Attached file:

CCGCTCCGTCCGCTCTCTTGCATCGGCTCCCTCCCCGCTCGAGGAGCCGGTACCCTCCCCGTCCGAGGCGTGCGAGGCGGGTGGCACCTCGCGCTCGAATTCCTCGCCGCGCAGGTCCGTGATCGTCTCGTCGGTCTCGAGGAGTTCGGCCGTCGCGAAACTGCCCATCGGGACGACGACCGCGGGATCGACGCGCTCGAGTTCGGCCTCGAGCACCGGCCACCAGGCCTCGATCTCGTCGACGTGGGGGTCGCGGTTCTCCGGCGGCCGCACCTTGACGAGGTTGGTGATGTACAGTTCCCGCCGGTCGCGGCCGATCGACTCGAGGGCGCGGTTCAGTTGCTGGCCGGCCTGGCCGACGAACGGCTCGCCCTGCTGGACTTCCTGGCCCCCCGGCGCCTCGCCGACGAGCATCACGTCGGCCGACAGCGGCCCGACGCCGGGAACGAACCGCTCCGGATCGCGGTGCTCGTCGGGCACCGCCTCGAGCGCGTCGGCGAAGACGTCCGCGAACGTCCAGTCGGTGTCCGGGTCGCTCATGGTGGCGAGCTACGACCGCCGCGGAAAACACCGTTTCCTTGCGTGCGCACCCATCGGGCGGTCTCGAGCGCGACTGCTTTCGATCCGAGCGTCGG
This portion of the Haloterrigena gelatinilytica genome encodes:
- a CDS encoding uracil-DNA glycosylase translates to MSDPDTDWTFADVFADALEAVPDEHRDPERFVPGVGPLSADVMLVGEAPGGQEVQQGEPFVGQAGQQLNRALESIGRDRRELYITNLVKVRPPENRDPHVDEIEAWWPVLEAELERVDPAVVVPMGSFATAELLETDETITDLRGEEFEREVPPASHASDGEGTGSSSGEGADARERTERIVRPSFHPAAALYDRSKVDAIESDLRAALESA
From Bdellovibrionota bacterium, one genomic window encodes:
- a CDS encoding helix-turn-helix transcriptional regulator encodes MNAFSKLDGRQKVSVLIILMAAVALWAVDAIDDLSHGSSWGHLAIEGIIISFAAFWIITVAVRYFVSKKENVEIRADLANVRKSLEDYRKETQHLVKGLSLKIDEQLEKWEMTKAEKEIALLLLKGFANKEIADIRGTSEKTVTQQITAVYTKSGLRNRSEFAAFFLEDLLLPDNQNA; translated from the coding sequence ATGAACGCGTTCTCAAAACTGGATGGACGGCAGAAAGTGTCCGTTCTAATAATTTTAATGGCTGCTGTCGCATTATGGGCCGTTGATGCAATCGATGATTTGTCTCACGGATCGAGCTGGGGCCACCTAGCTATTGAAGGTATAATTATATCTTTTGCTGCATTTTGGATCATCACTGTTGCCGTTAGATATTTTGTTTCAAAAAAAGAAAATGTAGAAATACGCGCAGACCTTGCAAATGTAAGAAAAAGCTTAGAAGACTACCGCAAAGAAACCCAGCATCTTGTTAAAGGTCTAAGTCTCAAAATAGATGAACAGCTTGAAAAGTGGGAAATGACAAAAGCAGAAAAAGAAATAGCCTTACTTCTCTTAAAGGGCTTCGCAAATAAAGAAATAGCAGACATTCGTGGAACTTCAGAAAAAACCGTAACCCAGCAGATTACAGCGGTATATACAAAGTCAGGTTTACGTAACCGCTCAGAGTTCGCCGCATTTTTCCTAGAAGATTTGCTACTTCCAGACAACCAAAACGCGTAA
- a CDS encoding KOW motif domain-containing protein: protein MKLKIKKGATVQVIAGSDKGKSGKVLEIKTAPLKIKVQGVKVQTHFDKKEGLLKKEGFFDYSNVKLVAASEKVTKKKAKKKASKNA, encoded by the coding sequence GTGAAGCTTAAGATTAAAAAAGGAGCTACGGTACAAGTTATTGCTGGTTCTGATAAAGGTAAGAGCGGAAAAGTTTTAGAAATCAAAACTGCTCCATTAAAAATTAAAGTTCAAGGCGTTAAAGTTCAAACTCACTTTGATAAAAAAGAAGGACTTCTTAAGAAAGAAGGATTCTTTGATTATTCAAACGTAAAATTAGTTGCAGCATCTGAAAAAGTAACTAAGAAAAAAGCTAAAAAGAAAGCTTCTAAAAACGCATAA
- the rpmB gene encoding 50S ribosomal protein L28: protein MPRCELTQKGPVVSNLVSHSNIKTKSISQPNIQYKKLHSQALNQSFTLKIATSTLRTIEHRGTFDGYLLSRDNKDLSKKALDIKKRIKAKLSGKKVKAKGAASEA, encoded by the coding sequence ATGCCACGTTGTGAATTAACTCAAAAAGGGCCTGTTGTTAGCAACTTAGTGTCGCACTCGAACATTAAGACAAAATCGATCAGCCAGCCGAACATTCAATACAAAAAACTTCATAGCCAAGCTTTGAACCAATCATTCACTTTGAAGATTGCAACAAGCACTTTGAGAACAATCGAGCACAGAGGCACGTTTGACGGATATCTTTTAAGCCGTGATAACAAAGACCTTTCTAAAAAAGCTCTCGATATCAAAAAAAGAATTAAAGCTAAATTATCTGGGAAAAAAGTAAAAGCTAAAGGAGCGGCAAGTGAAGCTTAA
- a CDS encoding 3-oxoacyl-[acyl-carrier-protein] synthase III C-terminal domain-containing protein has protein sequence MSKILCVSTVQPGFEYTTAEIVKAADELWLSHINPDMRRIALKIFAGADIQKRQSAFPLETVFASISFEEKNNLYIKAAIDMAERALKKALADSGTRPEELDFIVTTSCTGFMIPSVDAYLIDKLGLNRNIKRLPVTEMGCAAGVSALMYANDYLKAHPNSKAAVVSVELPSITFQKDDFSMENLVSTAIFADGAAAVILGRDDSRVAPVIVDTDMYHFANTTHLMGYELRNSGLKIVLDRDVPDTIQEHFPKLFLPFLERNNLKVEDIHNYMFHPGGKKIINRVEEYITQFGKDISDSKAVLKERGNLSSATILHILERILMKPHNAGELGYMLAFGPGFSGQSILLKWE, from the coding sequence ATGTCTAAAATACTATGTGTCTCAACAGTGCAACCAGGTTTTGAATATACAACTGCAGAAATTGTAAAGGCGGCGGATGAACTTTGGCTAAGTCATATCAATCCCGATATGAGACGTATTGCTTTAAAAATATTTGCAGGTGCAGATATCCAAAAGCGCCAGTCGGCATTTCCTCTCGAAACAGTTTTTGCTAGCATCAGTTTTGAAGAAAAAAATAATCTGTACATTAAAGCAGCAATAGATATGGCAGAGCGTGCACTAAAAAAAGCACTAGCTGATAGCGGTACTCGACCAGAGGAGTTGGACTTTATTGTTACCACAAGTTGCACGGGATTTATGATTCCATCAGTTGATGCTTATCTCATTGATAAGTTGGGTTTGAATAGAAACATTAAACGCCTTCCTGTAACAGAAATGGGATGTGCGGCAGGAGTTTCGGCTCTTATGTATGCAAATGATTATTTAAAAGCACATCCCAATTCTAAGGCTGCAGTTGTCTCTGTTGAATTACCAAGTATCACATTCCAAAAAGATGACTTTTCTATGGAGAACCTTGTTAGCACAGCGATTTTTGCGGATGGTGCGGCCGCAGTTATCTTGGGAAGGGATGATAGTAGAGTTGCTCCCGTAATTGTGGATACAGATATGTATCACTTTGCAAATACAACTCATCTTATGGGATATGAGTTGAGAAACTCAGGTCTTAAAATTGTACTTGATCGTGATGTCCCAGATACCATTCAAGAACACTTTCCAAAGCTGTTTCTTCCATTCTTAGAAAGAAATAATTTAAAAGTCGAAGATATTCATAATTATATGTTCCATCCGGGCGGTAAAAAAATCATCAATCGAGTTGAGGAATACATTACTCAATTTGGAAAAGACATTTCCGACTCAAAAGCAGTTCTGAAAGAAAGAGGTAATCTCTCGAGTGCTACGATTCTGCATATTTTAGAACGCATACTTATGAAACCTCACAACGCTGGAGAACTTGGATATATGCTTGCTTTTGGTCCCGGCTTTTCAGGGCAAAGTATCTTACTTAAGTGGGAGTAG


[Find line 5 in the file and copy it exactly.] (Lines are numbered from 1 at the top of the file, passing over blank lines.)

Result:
- a CDS encoding helix-turn-helix transcriptional regulator encodes MNAFSKLDGRQKVSVLIILMAAVALWAVDAIDDLSHGSSWGHLAIEGIIISFAAFWIITVAVRYFVSKKENVEIRADLANVRKSLEDYRKETQHLVKGLSLKIDEQLEKWEMTKAEKEIALLLLKGFANKEIADIRGTSEKTVTQQITAVYTKSGLRNRSEFAAFFLEDLLLPDNQNA; translated from the coding sequence ATGAACGCGTTCTCAAAACTGGATGGACGGCAGAAAGTGTCCGTTCTAATAATTTTAATGGCTGCTGTCGCATTATGGGCCGTTGATGCAATCGATGATTTGTCTCACGGATCGAGCTGGGGCCACCTAGCTATTGAAGGTATAATTATATCTTTTGCTGCATTTTGGATCATCACTGTTGCCGTTAGATATTTTGTTTCAAAAAAAGAAAATGTAGAAATACGCGCAGACCTTGCAAATGTAAGAAAAAGCTTAGAAGACTACCGCAAAGAAACCCAGCATCTTGTTAAAGGTCTAAGTCTCAAAATAGATGAACAGCTTGAAAAGTGGGAAATGACAAAAGCAGAAAAAGAAATAGCCTTACTTCTCTTAAAGGGCTTCGCAAATAAAGAAATAGCAGACATTCGTGGAACTTCAGAAAAAACCGTAACCCAGCAGATTACAGCGGTATATACAAAGTCAGGTTTACGTAACCGCTCAGAGTTCGCCGCATTTTTCCTAGAAGATTTGCTACTTCCAGACAACCAAAACGCGTAA